Longo manages another 20-homer season

by Gary Shelton on September 30, 2017 · 2 comments

in general, Tampa Bay Rays

Longoria watches his 20th home run of the season in the fifth./ANDREW J. KRAMER

Longoria watches his 20th home run of the season in the fifth./ANDREW J. KRAMER

Saturday, 3 a.m.

For Evan Longoria, it will not go down as a memorable season. There was too little power and not enough hits for that.

Still, it was a keeper of a season.

Longoria hit his 20th home run — his ninth season out of the last 10 with that many -- to lead the Rays to a 7-0 victory over the Baltimore Orioles. The win improved the Rays' record to 78-82 with two games to go.

For the second straight night, Tampa Bay had to use a patchwork pitching performance for the win. Jake Odorizzi started and gave up only two hits in

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Longoria has hit at least 20 homers in nine of 10 seasons./ANDREW J. KRAMER

Longoria has hit at least 20 homers in nine of 10 seasons./ANDREW J. KRAMER

four innings. But he left the game with right knee soreness — he says there was no structural damage — and four relievers finished the last five innings of two-hit, shutout baseball.

Logan Morrison of the Rays had two hits, including his 38th home run of the season.

Longoria's homer gave the Rays four players with 20 homers (not counting Lucas Duda, who had most of his with the Mets). It was the fifth straight season that Longoria has had at least 20 homers.

Odorizzi had a two-hitter going before injuring his knee./ANDREW J. KRAMER

Odorizzi had a two-hitter going before injuring his knee./ANDREW J. KRAMER

“Special player,” Rays' manager Kevin Cash said of Longoria. “That’s basically sums it up. Longo does it on the offensive side, defensive side, in the clubhouse. We are fortunate to have him. I know this year he’ll look back and say that this wasn’t his strongest, but it’s still a testament to him that he’s grinding through it, he’s out there, plays through a bunch of injuries constantly. I’m glad he got it so I can give him a day off tomorrow.”

Longoria wasn't quite willing to accept the platitudes.

“I felt like I left a lot out there this year,” Longoria said. “It's satisfying to hear that, but it's a little disappointing, too. Just got to work harder in the off-season. We all need to go home and be prepared for a better year next year.”

Still, Longoria helped to inspire his teammates.

“Even for a guy like myself, he’s someone I look up to just the way he goes about his business day in and day out,” said Morrison. “He would probably say this is one of the worst years he’s ever had, but yet, he’s leading the team in RBIs. I think if you ask anybody in here who you’d want up with the game on the line, you’d want him. He battles. I don’t think he’s felt great at the plate all year long, but to be able to put the numbers he has up, it’s pretty impressive. It just goes to show that he’s a baseball

Miller throws out Hays in the 3rd./ANDREW J. KRAMER

Miller throws out Hays in the 3rd./ANDREW J. KRAMER

player. I don’t know how else to describe him. It doesn’t matter what is hurting, he’s going to play, and he’s probably going to do some damage. I’m definitely glad I got to play with him for two years.”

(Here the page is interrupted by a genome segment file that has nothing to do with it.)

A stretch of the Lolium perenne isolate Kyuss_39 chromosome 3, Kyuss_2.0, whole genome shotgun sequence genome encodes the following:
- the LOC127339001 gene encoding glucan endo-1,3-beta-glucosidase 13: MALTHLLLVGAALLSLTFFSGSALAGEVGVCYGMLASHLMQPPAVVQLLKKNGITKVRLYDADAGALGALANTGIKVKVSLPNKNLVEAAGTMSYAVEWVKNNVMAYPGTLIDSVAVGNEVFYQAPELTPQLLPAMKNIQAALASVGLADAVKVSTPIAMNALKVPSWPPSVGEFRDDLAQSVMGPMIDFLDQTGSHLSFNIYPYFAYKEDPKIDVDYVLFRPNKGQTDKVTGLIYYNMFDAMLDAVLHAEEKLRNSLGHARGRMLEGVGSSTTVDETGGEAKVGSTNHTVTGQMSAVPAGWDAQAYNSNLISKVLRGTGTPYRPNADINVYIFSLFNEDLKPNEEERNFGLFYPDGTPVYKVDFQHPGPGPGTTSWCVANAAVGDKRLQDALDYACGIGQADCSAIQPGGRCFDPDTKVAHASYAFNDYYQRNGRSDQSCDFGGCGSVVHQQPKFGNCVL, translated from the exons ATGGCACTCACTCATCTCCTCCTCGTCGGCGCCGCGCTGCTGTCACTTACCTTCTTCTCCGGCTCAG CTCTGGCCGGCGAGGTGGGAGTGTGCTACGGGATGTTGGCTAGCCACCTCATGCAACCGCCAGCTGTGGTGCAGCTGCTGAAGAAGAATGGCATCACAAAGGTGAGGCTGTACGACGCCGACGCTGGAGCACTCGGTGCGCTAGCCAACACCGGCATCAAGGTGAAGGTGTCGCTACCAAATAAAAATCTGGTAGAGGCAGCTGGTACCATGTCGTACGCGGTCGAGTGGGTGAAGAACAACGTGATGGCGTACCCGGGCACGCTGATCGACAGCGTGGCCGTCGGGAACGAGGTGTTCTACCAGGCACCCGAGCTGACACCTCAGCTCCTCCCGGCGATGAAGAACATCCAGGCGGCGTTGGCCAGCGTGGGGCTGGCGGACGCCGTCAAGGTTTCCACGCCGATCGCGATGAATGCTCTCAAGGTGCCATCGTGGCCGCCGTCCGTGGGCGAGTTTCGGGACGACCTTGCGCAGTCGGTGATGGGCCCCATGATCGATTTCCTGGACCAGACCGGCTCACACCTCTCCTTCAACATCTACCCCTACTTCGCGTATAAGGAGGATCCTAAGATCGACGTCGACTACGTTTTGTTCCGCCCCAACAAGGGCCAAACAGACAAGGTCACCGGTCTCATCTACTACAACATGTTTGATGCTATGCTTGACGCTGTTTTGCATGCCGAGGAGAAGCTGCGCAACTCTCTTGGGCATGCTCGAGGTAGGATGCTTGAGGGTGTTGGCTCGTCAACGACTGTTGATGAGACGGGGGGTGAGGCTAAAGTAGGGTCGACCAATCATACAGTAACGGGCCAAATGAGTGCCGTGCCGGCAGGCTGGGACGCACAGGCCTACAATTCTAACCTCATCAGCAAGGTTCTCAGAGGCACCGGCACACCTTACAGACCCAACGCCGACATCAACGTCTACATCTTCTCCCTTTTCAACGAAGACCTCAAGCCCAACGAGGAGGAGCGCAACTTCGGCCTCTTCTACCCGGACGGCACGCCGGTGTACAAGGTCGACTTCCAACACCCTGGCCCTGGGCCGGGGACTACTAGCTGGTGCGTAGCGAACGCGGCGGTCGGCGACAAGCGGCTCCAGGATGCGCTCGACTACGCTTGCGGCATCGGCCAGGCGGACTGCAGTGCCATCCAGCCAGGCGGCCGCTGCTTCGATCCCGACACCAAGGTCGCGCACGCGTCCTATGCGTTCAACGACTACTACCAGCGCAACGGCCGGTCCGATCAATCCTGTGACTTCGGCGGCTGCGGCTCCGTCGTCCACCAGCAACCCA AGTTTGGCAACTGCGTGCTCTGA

Cash said that caution was one of the reasons he pulled Odorizzi from the game.

“I felt a little bit of soreness going out there for the 5th inning,” Odorizzi said. “I felt it a little bit on the pitch to Davis and sat for a while. I tried to stay loose. I think I could have pitched through it in different circumstances, but I just wanted to be smart about it. We aren’t playing for anything right now, which is unfortunate, but I think in other circumstances I would have been able to push through it. I wanted to be smart and let everyone know that it’s all right.”

Odorizzi was pleased with the way he finished the season.

“A lot better than the way I started,” Odorizzi said. “The past 5-6 starts were probably the best I’ve thrown the ball maybe in my career here. Hick has told me that these last couple of starts. I’m feeling good. Everything was healthy going into. I just didn’t want to spoil it by going out and pushing myself for something that could have been a lingering issue. Who knows what would have happened. I’m very happy with the way

Cash watched his offense score seven./ANDREW J. KRAMER

Cash watched his offense score seven./ANDREW J. KRAMER

I’ve finished throwing the way I’m capable of and going into the offseason with confidence.”

Orioles' manger Buck Showalter praised the Rays' bullpen.

“I’m going to give them credit,” Showalter said. “They pitched well. We’re not swinging the bats very well. It’s been obvious for a while here. It’s that time of year, September, where we get a lot of different looks. Cishek was a great pickup for them. Boxberger is coming off an injury and he’s a quality pitcher. Stanek, I can see why they like him, he’s got a big arm. And Kittredge has done well since he’s been up here. It’s just a lot of different looks. It’s inning to inning. It’s not like you get a feel for somebody. Usually somebody has to pitch long-relief when it’s not September, but that’s not the case.”

Cash was pleased with the way the Rays' have played since being eliminated.

“They have pride,” Cash said. “That has never been questioned. Their effort has never been questioned throughout this year. We’ve had plenty of rough patches, more than we’d like to have, but the effort level of these guys is something that you can hang your hat on and be proud about.”

The teams play in their next-to-last game tonight at the Trop. Chris Archer pitches for the Rays against Miguel Castro in a 6:10 p.m. start.

Robertson takes a throw for a force-out in the third./ANDREW J. KRAMER

Robertson fields a ground ball for an out in the third./ANDREW J. KRAMER



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